This is the same email, but with the graphical text fragments highlighted:

Despite such innovations, no major new mass spamming technologies have been detected in the past six months; instead, current technologies are being developed further.

Spam Volume

Starting in March 2006, Kaspersky Lab analysts have noted that spam has a steady, large share of email traffic, between 75-78% of all email.

Kaspersky Lab analyst data suggest that this high percentage is valid both throughout the Russian and the Western segment of the Internet.

If we were to compare the figures from the first half of 2006 with those from 2004-2005, we could note that the lower end of the percentage range has risen from 73% to 75%. Meanwhile, the graph depicting the volume of spam shows a smoother, more gradual increase without any sharp rises or falls, which is actually rather unusual. In 2003-2005 the Russian Internet saw two ‘seasonal’ declines in spam volume, linked with the traditional New Year and May holidays. There was no decline in May 2006. It appears that currently spam has reached a saturation point in email traffic. The volume of spam has stabilized at a relatively high level, and this level is only slightly influenced by factors such as regional holidays.

Overall, the trends in terms of spam volume in the first half of 2006 can be outlined as follows:

  • In January, spam fell to a low of 44% of the total volume of email traffic (4-5 January);
  • Spam then climbed steadily to a peak at 86.4% in February (14-17 February);
  • A few more sharp fluctuations were seen, from 63.8% to 81.2%;
  • Finally, spam volume stabilized within the range of 75%-78%.

Over the last four months of the first half of this year, the volume of spam in mail traffic did fluctuate slightly, although a jump to 89.7% was recorded on 13 April. Towards the end of the first six months of this year, Kaspersky Labs noted a gradual increase in spam, while June closed at 82.2%, which is also unusual. Mid-summer is typically “dead season” for spam advertising. The next few months will reveal whether or not spam volume will revert to average figures, i.e. below 80%.

Spam Topics

During the first six months of this year, the top three spam categories in the Russian Internet were:

  1. “Computer fraud” spam2
  2. Spam offering medications and other medicinal and “semi-medicinal” products / services.
  3. “Educational” spam, offering special courses, seminars and training.

Computer fraud spam has once again increased; while this type of spam accounted for 11% of all spam in 2005, it comprised 18.8% of all spam in the first six months of 2006. For more details, see the section on criminalized spam.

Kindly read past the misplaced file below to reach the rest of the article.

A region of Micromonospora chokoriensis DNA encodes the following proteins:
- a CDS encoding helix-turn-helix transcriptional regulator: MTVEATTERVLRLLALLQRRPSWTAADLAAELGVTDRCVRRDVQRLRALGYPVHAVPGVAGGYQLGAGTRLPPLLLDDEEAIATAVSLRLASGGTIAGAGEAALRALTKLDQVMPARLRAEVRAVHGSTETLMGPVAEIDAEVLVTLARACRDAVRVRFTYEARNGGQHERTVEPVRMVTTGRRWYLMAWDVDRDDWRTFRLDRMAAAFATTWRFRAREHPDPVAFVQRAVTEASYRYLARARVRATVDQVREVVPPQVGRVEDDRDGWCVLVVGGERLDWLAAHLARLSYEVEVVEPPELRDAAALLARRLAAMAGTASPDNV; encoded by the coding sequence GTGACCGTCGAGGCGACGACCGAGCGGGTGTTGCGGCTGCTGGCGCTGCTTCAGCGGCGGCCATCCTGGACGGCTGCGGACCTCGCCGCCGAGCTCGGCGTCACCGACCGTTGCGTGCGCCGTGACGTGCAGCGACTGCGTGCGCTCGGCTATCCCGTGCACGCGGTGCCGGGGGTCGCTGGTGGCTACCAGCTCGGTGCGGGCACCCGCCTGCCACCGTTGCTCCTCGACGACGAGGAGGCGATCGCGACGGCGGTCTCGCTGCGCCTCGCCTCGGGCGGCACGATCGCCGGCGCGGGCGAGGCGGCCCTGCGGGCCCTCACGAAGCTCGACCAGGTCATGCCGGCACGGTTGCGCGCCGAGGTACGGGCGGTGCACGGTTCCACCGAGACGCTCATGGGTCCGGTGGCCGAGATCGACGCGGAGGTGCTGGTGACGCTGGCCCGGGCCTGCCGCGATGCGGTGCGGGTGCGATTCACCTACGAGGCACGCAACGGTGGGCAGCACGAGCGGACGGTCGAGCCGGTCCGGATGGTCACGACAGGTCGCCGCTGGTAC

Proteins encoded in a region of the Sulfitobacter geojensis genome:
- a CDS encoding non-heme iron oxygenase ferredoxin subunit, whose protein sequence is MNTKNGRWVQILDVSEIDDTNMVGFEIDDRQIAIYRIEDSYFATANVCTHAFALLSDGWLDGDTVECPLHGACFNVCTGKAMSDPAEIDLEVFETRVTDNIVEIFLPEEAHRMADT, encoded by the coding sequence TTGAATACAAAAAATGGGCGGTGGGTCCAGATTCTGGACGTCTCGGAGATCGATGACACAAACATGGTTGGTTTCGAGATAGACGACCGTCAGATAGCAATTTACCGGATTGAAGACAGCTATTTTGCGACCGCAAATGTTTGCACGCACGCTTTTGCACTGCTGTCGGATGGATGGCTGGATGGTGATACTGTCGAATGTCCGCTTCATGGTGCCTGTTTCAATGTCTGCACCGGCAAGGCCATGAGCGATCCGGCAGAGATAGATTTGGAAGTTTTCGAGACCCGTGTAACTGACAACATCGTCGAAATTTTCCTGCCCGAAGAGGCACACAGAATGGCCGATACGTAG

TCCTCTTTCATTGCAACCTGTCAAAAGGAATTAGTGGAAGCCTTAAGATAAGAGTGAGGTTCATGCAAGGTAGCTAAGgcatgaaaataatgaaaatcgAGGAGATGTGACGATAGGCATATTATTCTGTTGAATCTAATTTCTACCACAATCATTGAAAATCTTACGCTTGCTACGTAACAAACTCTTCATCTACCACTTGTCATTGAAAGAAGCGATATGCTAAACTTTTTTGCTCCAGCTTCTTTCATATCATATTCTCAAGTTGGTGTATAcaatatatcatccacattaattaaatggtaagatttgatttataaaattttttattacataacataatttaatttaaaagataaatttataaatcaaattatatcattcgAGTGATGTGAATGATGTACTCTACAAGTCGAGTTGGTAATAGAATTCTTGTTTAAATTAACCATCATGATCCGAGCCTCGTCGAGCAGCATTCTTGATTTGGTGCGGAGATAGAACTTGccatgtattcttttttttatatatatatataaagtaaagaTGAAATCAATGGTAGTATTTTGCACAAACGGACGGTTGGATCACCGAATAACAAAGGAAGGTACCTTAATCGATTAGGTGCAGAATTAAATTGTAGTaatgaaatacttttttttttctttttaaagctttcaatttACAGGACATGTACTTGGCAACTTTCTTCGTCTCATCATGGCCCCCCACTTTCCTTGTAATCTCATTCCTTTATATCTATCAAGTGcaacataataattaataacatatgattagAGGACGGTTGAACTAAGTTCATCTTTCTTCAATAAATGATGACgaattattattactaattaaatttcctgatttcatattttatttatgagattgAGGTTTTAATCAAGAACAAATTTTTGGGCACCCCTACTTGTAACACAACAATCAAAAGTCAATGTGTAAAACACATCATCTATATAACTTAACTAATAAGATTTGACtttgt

Some computer fraud spam stands out due to its enviable longevity: such emails are repeatedly sent out at regular intervals to millions of addresses.

The top 3 most widespread, long-lasting and repetitive spam attacks are as follows:

  1. Offers for Viagra and other means of improving virility (the message feature jumbled spellings of the medicine in question, such as ouxomVjlAGRA).
  2. Financial spam – i.e. an attempt to influence the value of a stock on the stock market (the subject of the mail will offer a stock, for example Stock Promo Mover: SGXI.PK).
  3. Offering courses, training and seminars for managers on improving employee motivation, issues relating to accounting or taxation.

2 This includes spam categories such as phishing, 419 emails, false notification of lottery winnings, counterfeit and contraband goods, fraudulent invitiations to send text messages to a paid number, etc.

Criminalized Spam

The following factors demonstrate that criminalized spam process is still going strong:

  • continued growth of the amount of ‘computer fraud’ spam;
  • the appearance of new kinds of fraud which use spam;
  • improvements in the types of spam in this category that have already been identified.

The numbers prove that criminalized spam is on the rise – in the first six months of 2006, 18.8% of all spam was criminalized spam.

The diagram shows that the share of criminalized spam in the Russian segment of the Internet during the first six months of the year fluctuated a good deal. During “peak” periods, which lasted for as long as 1-3 days, as much as 25% of all spam fell into this category. During the remainder of the time, criminalized attacks accounted for 13-16% of all spam. Detailed figures for this category demonstrate that phishing incidents may comprise up to half of all ‘computer fraud’-type spam attacks.